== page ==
People often say that in order to write a character, you should be able to answer just about any question from their perspective. This is good advice until it’s taken to the self-insert extreme.
There are worse things than writing characters that are essentially just self-inserts. After all, a well-written character is the most important thing, and some authors may write wonderful characters who take after themselves. But it is always preferential to write characters different from oneself.
Imagine you write multiple books which are not joined by a series. Your readers loved your first book, but when they begin the next, they start to sense a pattern. These characters all seem the same, and why?
The only time your characters should answer everything precisely how you would is if you’re a memoir author!
Luckily, the good news is that delving into your characters is a lot of fun. I know authors who take personality tests from their character’s perspectives once they’ve come to understand them fully. But before you start pulling up Myers-Briggs tests, create something like this:
A Very (Very) Abridged Character Analysis Worksheet
- Physical Appearance
- Interrelation with others/perceived as…
- Their goals
- How they react to problems/crisis
These are the major headings I use in my character analysis, which are then broken down into subsections diving in much deeper. You can take it as far as you want; some of mine go as far as their favorite book and their name’s etymology.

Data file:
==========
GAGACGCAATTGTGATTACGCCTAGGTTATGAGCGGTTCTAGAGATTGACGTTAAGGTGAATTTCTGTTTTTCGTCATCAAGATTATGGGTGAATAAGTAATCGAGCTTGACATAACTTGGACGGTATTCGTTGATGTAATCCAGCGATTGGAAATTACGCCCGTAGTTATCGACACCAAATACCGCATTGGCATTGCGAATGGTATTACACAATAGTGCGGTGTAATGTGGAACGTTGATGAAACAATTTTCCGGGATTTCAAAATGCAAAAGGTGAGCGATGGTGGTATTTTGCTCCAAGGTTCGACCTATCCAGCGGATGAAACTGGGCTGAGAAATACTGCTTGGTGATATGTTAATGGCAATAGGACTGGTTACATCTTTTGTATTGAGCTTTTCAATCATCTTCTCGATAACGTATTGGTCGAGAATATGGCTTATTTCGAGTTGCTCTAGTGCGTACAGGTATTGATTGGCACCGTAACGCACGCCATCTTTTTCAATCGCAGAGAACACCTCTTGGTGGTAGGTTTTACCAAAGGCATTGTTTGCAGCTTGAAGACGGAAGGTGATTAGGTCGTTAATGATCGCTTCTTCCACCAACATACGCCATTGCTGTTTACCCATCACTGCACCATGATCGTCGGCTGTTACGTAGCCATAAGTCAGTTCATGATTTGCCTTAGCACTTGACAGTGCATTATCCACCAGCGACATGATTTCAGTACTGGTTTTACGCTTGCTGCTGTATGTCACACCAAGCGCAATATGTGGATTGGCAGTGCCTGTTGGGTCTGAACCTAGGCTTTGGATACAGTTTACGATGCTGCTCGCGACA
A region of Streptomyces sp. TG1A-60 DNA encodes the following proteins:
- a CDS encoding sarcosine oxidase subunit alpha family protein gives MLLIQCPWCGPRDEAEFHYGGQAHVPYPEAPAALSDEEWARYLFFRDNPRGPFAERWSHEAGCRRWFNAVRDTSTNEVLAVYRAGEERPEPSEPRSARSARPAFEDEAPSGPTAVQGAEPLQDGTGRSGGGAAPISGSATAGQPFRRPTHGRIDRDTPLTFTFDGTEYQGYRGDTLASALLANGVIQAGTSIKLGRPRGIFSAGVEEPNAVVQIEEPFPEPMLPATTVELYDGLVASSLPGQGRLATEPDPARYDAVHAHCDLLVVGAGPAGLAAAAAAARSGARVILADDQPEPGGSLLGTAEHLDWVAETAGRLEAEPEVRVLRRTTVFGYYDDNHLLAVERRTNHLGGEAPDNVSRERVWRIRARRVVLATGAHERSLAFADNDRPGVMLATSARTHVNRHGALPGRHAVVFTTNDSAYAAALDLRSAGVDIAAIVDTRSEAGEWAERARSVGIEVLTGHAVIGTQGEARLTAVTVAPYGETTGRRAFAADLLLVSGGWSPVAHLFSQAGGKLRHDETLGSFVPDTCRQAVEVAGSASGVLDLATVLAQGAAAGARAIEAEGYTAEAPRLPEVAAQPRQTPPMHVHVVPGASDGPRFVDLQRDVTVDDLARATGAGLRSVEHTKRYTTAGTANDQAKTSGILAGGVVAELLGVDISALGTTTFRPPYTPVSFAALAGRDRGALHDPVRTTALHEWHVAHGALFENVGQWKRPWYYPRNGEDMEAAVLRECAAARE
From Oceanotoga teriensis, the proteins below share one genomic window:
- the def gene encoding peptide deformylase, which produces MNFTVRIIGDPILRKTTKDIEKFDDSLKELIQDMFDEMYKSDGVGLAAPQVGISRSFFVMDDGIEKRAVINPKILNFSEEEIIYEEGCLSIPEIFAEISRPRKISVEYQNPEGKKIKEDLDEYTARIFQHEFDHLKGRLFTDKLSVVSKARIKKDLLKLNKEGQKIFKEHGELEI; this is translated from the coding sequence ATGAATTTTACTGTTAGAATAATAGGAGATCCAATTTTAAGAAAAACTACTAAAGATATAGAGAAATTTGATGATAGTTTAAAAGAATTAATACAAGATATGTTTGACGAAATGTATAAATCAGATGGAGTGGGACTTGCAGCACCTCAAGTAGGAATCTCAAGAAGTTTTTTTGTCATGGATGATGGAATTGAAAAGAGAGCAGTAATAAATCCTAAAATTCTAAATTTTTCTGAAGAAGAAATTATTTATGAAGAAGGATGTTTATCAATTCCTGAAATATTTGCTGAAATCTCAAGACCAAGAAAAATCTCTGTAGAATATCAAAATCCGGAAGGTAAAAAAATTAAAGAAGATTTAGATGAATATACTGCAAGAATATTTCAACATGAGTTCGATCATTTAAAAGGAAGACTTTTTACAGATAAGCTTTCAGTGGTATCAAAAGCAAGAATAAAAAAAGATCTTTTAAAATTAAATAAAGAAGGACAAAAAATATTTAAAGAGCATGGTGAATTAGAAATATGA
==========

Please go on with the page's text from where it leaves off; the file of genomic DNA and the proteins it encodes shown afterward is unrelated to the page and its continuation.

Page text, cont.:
To further show the detail I delve into with my own character worksheets, here’s the physical appearance alone of Avis Papley, the protagonist of my upcoming book Atrocious Immoralities.
- Age: 18
- What is their perceived age: 15
- Eye Color: Green
- Hair color: Light brown
- Distinguishable hair feature: wavy
- Type of hair: coarse
- Typical hairstyle: Down to her elbows, roughly chopped
- Height: 5’6
- Weight: 117
- Type of body/build: Thin due to undereating
- Nationality: English
- Skin tone: Pale
- Shape of face: Heart, round
- Distinguishing marks: Birthmark on her ankle, scar on her cheek (unknown cause)
- Most predominant feature: Her striking eyes
- Resembles (famous or not): Avis Magellan
- Accent: Cumbrian English
- Are they healthy: No
- If not, why not: Malnourished
When you finish a character worksheet, read over it again. Do you see yourself in the details? If you relate too much, try again. Think about your character’s situation in life and the setting in the story. Does this make them more inclined towards a certain proclivity or appearance? What can you change about your character to make them more believable as a wholly different entity?
Thinking in these terms helps me to create unique characters with unique desires in my work.